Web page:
Interest in Zero-Based Budgeting (ZBB) is somewhat cyclical, rising in times of financial distress, nearly disappearing in boom-times. This can be attributed, in large part, to detractors instilling fear in managers by depicting it as a “slash and burn” cost-cutting, or downsizing, technique. This is a gross misrepresentation of the ZBB process.
ZBB is applicable to the public sector (various levels of government), private sector (not-for-profit and commercial businesses), and the very private sector (personal finances). Each sector is unique in its execution of ZBB, but the principle of aligning expenditure with purpose is consistent throughout.
This installment of “The Third Degree” describes the ZBB process in each sector, compares it to “traditional” budgeting, and explores its advantages and disadvantages. Alternative implementation strategies that facilitate matching the ZBB approach to an organization’s circumstances are also presented.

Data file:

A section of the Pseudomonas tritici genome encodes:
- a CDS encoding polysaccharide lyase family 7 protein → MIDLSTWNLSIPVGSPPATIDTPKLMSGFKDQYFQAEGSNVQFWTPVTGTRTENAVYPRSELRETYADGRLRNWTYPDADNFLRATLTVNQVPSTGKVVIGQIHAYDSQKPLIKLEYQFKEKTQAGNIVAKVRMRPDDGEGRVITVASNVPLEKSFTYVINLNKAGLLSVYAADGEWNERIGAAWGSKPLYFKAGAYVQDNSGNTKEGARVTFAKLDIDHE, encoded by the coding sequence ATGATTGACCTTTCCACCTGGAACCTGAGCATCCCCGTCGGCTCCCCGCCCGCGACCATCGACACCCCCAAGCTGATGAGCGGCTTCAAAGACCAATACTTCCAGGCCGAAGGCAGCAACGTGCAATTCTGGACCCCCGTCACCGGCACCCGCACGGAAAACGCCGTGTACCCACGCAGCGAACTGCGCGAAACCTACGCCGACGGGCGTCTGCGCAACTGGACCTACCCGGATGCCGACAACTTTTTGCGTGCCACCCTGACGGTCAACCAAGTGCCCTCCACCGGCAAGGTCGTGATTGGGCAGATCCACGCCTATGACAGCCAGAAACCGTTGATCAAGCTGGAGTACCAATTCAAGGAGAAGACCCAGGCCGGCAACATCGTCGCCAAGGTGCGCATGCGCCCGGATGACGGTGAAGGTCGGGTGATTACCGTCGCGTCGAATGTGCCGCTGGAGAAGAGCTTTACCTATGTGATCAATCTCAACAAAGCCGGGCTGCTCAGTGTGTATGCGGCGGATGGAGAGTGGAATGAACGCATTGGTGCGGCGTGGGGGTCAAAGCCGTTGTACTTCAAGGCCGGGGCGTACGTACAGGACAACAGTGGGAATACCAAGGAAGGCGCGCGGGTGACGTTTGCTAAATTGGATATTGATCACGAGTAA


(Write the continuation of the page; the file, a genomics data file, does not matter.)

To be effective in any pursuit, one must understand its objectives and influences. One influence, typically, has a greater impact on process performance than all others – the dominant characteristic of the process. The five main categories of process dominance are worker, setup, time, component, and information.
Processes require tools tailored to manage the dominant characteristic; this set of tools comprises a process control system. The levels of Operations Management at which the tools are employed, or the skills and responsibility for process performance reside, differ among the types of dominance.
This installment of “The Third Degree” explores categories of process dominance, tools available to manage them, and examples of processes with each dominant characteristic. Responsibility for control of processes exhibiting each category of dominance will also be discussed in terms of the “Eight Analogical Levels of Operations Management.”
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